Downtown Artery Gets Major Landscape Enhancement

In 2012, the City of Regina, Saskatchewan launched a major renovation project within their downtown. A central feature of this renovation was the creation of a public square, called City Square, from the public realm space adjacent to and surrounding Victoria Park. A section of Lorne Street, a central artery of downtown Regina that runs alongside an edge of Victoria Park, was reconstructed between 11th and 12th Avenue with a concrete road, curb and gutter replacements, and major landscaping enhancements including new tree plantings and innovative on-site stormwater management.

In order to create a space with the capacity for a large number of events, particularly high impact ones that had previously been limited in Victoria Park due to concerns for the health of the park’s grass and trees, hard surfaces along the edges were important for the City Square project. Lorne Street, which is adjacent to the Park and the planned City Square, needed to provide both a hard surface and new trees that would help link the street section to the park.

Crosby Hanna & Associates, the project designers, specified Silva Cells to support the weight of the sidewalk pavement while also providing adequate soil volume to support a long life for the street trees. In order to maximize the effectiveness of the Silva Cell system, the designers and the City of Regina collaborated with DeepRoot to design and implement a stormwater management component to the Silva Cell system that would function like a raingarden below the pavement, allowing stormwater to be filtered into the system and be managed on-site.

The city recognized an advantage in blending their tree and stormwater infrastructure together. “From an urban forest aspect, the City of Regina has two policies that speak to the need and desire to support the growth of urban trees in the downtown area,” said Ted Duce, Coordinator of Construction Programming for the city, “The Regina Urban Forest Management Strategy and the Regina Downtown Neighbourhood Plan. Due to the myriad of existing underground utilities on this street, there was limited area available to provide adequate planting area for trees. With the use of Silva Cells we were able to overcome these obstacles.”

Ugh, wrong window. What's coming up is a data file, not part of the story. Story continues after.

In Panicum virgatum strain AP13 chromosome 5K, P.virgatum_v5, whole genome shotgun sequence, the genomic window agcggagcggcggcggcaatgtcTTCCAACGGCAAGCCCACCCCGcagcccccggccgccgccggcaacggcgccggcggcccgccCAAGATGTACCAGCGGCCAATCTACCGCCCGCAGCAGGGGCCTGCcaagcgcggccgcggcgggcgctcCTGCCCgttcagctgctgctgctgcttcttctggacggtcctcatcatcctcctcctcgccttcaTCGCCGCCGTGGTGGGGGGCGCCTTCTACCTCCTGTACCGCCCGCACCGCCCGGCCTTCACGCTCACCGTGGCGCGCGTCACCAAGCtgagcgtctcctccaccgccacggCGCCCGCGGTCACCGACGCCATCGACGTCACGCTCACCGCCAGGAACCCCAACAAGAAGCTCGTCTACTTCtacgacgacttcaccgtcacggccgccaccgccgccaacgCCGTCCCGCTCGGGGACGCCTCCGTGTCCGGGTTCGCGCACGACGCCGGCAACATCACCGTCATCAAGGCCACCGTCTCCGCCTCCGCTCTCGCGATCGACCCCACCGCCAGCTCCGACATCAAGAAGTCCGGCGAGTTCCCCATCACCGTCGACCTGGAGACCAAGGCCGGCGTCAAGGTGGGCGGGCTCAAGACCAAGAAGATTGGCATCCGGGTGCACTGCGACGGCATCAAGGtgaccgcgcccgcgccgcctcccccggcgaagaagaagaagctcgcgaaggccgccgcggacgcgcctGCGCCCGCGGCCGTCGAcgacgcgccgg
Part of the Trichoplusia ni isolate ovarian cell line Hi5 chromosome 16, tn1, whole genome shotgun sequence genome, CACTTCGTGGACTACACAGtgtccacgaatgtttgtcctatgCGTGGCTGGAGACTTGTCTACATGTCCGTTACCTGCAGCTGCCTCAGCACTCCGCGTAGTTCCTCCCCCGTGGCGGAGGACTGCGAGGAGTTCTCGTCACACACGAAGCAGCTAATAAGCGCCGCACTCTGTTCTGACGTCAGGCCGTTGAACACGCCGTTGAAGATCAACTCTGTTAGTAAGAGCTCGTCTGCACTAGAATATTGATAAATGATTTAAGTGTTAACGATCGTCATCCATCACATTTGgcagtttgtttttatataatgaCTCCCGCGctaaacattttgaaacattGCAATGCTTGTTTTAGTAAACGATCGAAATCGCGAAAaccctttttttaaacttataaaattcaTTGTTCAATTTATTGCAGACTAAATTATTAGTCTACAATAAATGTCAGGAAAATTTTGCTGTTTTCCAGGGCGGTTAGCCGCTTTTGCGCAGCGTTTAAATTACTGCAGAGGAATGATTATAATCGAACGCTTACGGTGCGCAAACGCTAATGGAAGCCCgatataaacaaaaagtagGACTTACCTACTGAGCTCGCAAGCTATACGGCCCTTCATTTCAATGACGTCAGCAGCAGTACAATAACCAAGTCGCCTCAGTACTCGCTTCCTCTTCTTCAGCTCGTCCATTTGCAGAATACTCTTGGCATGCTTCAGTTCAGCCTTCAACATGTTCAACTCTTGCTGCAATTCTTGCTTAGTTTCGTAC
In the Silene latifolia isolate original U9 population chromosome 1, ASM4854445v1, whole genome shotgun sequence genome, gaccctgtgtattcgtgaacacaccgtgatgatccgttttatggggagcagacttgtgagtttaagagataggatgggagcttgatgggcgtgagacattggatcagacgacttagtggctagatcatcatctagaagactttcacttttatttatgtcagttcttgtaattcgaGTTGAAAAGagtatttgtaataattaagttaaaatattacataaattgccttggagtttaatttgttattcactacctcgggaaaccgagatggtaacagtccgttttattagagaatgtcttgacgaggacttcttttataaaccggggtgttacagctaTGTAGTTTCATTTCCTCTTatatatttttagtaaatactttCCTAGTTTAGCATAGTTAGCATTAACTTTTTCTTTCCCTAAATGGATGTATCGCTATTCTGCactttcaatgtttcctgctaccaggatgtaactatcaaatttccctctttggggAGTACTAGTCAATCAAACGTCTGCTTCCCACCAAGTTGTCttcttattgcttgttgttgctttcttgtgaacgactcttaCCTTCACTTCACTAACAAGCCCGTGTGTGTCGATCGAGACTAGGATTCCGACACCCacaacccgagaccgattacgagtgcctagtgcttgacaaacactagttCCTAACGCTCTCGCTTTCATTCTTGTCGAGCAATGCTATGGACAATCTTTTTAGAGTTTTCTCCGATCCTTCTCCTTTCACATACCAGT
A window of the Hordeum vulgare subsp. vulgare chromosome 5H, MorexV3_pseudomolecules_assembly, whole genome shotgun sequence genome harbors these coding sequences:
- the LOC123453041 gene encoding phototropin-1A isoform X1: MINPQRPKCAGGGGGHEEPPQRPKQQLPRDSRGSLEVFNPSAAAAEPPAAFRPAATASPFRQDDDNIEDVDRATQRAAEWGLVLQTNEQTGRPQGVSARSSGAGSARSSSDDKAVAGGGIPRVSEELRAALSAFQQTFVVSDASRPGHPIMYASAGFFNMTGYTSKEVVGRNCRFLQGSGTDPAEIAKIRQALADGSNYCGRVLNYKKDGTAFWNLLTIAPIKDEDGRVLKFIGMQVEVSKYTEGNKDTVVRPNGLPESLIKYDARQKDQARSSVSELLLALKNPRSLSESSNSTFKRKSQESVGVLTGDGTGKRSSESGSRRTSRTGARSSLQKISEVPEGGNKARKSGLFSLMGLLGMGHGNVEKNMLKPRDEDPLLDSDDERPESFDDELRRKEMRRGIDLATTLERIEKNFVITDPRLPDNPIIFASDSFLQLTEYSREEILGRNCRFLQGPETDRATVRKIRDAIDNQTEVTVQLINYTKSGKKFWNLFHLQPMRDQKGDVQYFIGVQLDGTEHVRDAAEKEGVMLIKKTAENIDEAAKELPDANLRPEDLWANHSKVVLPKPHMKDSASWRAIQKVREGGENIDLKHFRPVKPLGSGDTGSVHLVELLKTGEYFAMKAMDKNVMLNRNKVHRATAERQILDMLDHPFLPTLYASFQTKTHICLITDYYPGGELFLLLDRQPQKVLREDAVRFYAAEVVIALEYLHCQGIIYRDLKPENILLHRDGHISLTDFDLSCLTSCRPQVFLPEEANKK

Continued Duce, “From a storm water management perspective, this block of Lorne Street did not have an existing storm main running for the entire block. On most of the streets in the downtown area of the city, the storm sewer system runs down the back alleys and on the avenues. We wanted to try and capture some of the storm water before it got to the Avenues.”

The design included connecting the existing catch basin to a 10 cm (4”) perforated pipe for distribution throughout the Silva Cell system. This passive system minimizes infrastructure and maintenance costs while allowing street and sidewalk runoff to flow through the soil, where it can be cleaned and cooled prior to entering the City’s storm sewer. An underdrain sits at the base of the Silva Cell system; the segments that run within the Silva Cells are perforated, and the segments between groups of cells are solid. The system is designed to handle Regina’s 100-year rain event (121 mm/24 hours) and manages water quality, peak, and volume.

On the west side of Lorne Street, a 20 cm (8″) perforated PVC pipe functions as the drain pipe. On the east side of Lorne Street, a 15 cm (6”) perforated PVC pipe is installed as the drain pipe. During the 100 year event, the Silva Cells on the west side of Lorne Street are on average at 70% capacity. The Silva Cells on the east side of Lorne Street are on average at 40% capacity. Altogether, 1,250 Silva Cell frames and 510 Silva Cell decks were installed in a three layer system to support the 19 new trees and manage the site’s stormwater.

By using trees and green infrastructure alongside other roadway and pedestrian enhancements, the City of Regina has established a unique and innovative identity to the their new City Square, providing linkages between the park and the streets that carry nature with them throughout.

Installation Summary
Average soil volume per tree: 18.6 m3 (657 ft3)
Number of Trees: 19
Total Silva Cells: 1,250 Frames, 510 Decks
Installation Date: August 2012
Installation type: Integrated – Trees and Stormwater
Project Site: Retro-fit, Streetscape
Project Designer: Crosby Hanna & Associates – Regina
Civil Engineer: MDH Engineered Solutions (SNC Lavelin)
Contractor: Wilco Contractors Southwest – Calgary


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